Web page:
Plastic wastes present formidable problems as they are at present not biodegradable, are bulky and can resist incineration. Incineration in fact may not be possible due to production of noxious or toxic fumes. Inadequate levels of recycling aggravate the waste problem. In addition, plastic waste is a major loss of an important commodity.
Expanded polystyrene foam (EPF) was first discovered in 1839, becoming popular during World War II in material used to build military aircraft; production grew at a phenomenal rate during this time. In 1946, Dow Chemical Company began working to make it more flexible. This resulted in the modern polystyrene product — one brand name is Styrofoam — whose production increases by several percent each year. Unfortunately, polystyrene doesn’t decompose. It does degrade somewhat, but not enough to keep marine life from eating it, filling their stomachs with plastic so they essentially starve to death for lack of nourishment. The chemicals in polystyrene harm wildlife on land, too, as they leach out and eventually make their way into the food chain.
In 2013, the world produced 299 million metric tons of plastic. By 2020, annual production was more like 400 million metric tons of plastic, with roughly 40 percent of it being disposable – used once and then chucked. Every year, more than 8 million metric tons of plastic waste enters the world’s oceans and waterways where it poisons, maims, strangles and chokes a wide variety of marine life.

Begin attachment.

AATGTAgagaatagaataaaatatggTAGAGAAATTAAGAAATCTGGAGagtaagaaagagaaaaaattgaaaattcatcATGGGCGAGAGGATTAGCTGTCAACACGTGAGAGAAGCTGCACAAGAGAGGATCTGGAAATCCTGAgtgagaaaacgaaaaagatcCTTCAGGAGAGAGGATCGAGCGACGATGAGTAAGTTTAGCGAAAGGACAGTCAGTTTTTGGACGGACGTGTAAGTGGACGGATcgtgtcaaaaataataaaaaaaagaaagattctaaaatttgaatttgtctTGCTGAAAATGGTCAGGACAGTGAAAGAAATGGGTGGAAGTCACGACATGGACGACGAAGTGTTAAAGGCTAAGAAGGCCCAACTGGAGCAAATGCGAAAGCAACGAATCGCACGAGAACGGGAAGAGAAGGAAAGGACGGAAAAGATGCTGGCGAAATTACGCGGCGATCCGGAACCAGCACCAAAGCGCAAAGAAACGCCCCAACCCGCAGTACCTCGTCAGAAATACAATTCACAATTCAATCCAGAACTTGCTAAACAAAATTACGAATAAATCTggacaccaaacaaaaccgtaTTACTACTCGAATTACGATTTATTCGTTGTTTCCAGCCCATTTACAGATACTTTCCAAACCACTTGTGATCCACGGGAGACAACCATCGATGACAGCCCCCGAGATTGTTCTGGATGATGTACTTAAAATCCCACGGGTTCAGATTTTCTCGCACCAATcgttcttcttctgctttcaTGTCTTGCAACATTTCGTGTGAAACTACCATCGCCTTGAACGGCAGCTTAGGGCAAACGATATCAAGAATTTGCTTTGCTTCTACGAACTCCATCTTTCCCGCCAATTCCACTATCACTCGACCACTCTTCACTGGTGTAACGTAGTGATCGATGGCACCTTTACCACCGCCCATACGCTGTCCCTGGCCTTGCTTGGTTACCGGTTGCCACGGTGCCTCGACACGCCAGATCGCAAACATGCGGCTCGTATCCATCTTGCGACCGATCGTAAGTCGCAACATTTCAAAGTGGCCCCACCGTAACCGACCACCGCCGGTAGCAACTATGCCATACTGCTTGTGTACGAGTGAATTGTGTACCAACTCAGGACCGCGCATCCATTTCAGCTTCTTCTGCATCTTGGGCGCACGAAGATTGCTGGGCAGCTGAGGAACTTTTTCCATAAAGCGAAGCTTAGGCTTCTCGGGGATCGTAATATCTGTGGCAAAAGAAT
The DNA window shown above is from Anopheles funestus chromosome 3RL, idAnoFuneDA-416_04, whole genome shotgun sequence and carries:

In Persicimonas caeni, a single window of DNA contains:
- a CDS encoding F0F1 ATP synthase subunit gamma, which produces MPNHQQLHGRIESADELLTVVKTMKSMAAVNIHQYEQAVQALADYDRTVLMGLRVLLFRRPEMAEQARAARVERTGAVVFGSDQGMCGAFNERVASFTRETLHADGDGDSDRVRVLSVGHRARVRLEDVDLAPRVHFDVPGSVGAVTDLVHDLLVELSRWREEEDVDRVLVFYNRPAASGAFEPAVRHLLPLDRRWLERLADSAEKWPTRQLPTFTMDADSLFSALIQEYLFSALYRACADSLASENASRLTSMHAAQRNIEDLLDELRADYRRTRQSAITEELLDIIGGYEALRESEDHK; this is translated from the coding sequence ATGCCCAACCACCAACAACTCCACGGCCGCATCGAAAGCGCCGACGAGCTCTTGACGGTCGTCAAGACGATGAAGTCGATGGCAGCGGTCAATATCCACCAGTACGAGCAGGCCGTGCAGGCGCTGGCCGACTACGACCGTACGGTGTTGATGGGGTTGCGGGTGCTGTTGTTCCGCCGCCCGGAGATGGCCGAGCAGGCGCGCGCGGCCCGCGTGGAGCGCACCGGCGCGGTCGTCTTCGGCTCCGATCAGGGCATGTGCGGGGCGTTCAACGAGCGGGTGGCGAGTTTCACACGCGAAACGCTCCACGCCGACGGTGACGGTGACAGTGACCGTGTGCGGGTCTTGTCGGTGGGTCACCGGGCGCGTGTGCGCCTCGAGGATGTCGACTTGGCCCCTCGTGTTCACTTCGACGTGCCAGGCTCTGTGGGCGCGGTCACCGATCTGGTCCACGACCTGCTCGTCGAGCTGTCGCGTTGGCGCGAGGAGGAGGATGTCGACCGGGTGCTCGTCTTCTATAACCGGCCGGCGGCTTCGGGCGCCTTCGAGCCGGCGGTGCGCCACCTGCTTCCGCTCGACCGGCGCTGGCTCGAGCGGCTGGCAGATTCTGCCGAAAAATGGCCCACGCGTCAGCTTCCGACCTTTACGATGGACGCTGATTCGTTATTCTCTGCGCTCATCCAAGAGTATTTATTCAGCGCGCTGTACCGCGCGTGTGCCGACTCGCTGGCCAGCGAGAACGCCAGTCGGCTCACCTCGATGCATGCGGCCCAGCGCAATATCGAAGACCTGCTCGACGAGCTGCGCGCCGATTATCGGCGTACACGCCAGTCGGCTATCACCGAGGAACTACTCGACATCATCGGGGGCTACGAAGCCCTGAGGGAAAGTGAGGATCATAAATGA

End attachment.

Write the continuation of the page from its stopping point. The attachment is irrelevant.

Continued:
In 2017, the world consumed more than 1 million plastic water bottles per minute or roughly 20,000 per second. In India, companies such as Coca Cola and Pepsi have captured major market shares, but have not taken any interest in ensuring the plastic bottles (made of PET) are recycled (the old glass bottles were reused.) PET scrap is not worth enough to ensure recovery because the two PET recyclers are importing subsidized scrap from Europe and the USA. As a result, plastic bottles and thin-film bags are littered everywhere in India, blighting heritage areas, blocking drains and killing cows. Laws requiring use of virgin materials and thicker bags have not solved the problem.
In Somalia, nylon bags discarded by purchasers of Qat (the narcotic-like green leaf which most Somali males buy and chew) cause severe problems for native vegetation. The bags become wrapped in their branches and around their roots. The plants cannot get adequate air and water to sustain themselves and many die.